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Baklava Recipe

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This recipe for Baklava, by , is from Brues, Let's Eat, one of the cookbooks created at FamilyCookbookProject.com. We help families or individuals create heirloom cookbook treasures.

Contributor:  
Contributor:  
Alexia Brue
Added: Sunday, January 18, 2009

Category:
Category:

Ingredients:  
Ingredients:  
For the syrup
2 ½ cups sugar
1 ¼ cups water
2 tablespoons orange-blossom or rose water

1 pound fillo (about 24 sheets)
¾ cup (1 ½ sticks) unsalted butter
3-3 ½ cups (1 pound) pistachio nuts, ground medium fine

Directions:
Directions:
Prepare the syrup first. Dissolve the sugar in the water with the lemon juice and simmer a few minutes, until it thickens enough to coat a spoon. Add orange-blossom or rose water (I prefer orange-blossom water) and simmer for ½ minute. Allow to cool, then chill in the refrigerator.

In a greased baking pan, a little smaller then the sheets of fillo, lay half the sheets, one at a time, brushing each with melted butter and letting edges come up the sides of the tray or overhang.

Spread the nuts of your choice evenly over the sheets. Then cover with the remaining sheets, brushing each, including the top one, with melted butter. With a sharp knife, cut diagonal parallel lines 1 1/2 -2 inches apart into diamond shapes right through to the bottom.

Bake the baklava in a preheated 350º oven for 30-35 minutes, or until it is puffed up and golden. Remove from the oven, and pour the cold syrup over the hot baklava along the slashed lines. The amount of syrup called for is the usual one. If you prefer to use less, pour three-quarters or half the amount, and let people help themselves to more if they wish to.

When cool and ready to serve, cut the pieces of pastry out again and lift them out one by one onto a serving dish, or turn the whole pastry out (by turning it upside down onto a large sheet and then turning it over again on the serving dish) and cut out again along the original lines.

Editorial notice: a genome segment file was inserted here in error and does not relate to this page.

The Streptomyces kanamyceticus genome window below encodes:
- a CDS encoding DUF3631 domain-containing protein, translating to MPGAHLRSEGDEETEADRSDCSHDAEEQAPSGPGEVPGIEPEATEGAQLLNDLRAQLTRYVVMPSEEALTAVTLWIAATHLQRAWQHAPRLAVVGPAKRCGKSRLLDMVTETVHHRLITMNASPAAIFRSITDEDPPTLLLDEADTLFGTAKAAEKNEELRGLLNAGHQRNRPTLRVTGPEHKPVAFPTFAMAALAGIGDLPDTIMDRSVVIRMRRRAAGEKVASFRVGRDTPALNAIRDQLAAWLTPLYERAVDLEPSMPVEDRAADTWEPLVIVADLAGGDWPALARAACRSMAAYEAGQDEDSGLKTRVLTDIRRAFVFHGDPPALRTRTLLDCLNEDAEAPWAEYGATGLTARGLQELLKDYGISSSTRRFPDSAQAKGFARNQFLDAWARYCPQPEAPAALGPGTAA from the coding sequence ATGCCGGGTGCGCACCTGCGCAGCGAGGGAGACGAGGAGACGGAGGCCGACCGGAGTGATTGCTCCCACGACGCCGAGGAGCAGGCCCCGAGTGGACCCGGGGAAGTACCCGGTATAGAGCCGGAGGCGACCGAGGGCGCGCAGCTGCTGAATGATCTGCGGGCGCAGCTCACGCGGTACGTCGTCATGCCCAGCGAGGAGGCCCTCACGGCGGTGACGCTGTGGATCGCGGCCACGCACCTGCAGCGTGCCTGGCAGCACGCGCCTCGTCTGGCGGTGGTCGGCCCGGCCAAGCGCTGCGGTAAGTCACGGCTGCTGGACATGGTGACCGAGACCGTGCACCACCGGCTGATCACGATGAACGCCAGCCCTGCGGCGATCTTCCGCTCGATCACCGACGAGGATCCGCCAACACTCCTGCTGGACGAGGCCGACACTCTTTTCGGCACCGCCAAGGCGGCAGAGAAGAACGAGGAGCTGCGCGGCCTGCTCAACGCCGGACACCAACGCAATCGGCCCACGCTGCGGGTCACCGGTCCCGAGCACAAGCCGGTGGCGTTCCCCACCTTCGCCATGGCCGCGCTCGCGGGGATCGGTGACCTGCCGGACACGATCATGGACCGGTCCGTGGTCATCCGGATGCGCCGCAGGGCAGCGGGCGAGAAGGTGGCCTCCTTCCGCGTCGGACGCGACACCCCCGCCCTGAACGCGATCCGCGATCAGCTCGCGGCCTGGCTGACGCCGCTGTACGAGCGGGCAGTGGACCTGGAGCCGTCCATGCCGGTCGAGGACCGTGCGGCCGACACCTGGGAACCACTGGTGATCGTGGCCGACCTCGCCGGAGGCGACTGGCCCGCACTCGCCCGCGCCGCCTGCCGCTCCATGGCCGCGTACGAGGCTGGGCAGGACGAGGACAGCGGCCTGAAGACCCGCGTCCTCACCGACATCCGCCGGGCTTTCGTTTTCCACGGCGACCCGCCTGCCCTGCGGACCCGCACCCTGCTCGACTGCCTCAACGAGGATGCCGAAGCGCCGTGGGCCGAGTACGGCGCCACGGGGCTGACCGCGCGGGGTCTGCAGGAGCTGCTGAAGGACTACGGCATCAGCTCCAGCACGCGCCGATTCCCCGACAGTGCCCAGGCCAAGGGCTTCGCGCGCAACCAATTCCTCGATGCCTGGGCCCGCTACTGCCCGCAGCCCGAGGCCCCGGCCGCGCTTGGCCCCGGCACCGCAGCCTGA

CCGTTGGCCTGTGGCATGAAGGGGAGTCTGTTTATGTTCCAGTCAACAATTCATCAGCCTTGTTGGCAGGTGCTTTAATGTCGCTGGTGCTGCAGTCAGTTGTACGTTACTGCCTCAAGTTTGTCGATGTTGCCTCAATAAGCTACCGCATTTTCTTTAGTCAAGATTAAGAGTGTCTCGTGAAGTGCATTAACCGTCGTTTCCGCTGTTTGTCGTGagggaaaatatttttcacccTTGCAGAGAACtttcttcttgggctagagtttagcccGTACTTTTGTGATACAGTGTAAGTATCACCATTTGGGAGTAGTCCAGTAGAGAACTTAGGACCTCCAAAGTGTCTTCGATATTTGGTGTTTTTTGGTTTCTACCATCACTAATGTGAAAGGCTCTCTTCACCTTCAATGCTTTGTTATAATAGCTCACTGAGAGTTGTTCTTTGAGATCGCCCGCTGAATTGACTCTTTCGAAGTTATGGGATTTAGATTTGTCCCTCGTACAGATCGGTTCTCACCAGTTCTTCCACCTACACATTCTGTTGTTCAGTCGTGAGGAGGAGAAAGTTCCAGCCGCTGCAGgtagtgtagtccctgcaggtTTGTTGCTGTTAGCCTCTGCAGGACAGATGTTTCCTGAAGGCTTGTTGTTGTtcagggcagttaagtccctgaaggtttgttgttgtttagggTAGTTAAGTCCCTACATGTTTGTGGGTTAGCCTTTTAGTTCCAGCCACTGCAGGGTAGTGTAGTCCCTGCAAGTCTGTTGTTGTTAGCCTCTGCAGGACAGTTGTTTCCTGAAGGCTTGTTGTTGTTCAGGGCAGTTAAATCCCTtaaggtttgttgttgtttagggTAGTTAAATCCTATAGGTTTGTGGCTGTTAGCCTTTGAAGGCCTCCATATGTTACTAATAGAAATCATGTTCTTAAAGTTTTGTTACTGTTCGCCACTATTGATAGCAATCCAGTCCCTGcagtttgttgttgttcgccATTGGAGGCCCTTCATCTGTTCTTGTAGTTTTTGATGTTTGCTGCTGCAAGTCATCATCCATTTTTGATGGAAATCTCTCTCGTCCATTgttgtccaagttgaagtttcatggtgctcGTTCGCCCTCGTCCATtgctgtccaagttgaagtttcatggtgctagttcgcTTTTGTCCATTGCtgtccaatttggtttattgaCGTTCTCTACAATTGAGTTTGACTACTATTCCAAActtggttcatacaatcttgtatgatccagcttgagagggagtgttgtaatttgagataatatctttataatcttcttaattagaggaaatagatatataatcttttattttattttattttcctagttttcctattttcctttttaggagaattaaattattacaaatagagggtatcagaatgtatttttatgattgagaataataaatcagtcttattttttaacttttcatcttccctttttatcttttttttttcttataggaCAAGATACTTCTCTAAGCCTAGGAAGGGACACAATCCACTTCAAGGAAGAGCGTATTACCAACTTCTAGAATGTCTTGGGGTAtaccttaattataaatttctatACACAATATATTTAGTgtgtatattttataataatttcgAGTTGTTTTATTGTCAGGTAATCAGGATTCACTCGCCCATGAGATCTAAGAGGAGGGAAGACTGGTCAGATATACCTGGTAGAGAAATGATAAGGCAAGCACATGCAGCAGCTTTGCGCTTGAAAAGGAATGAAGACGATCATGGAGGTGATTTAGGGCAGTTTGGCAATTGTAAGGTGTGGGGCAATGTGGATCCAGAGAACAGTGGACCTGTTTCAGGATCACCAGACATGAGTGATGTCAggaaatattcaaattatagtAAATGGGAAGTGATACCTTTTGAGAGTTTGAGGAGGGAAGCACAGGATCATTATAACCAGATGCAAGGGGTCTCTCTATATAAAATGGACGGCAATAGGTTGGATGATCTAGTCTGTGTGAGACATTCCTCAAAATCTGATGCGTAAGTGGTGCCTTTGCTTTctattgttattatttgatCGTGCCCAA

Number Of Servings:
Number Of Servings:
Makes 50 pieces
Preparation Time:
Preparation Time:
1 hour
Personal Notes:
Personal Notes:
Baklava, the Middle Eastern pastry made with crunchy nuts and chewy fillo dough drenched in syrup water, was one of my favorites desserts even before spending a month in Istanbul. But it ascended to the top of the list the minute I tasted the baklava at a small café on the Divan Yolu, the Old City’s main thoroughfare. It was sublime: The outer layers of fillo had a buttery crunchiness while the inner layers were sweet and chewy. Most patrons nibbled on one piece with their Turkish coffee. I devoured four pieces almost every afternoon for a month.

Later, in Greece, I expected to have even better baklava since ‘dessert’ and ‘baklava’ are practically synonyms there. Instead I found that I actually disliked Greek baklava because it was made with honey instead of delicately flavored sugar water. The honey turned the fillo into a globular mess, robbing it of its light crispiness. Also, the Greeks favor walnuts instead of pistachios—too hearty a nut for such a light dessert.

When I got back from my trip I began trying to recreate the perfect baklava that I’d loved at the small café on the Divan Yolu. The recipe that comes closest is from Claudia Roden’s New Book of Middle Eastern Food. (I’ve reprinted the recipe here with virtually no modifications. Thank you Claudia.) I’ve made this recipe nearly a dozen times and it comes out perfectly every time. Not only is it delicious the day it’s prepared, it also keeps very well. Just leave it out at room temperature and you can enjoy the tray of pastry for over a week.

 

 

 

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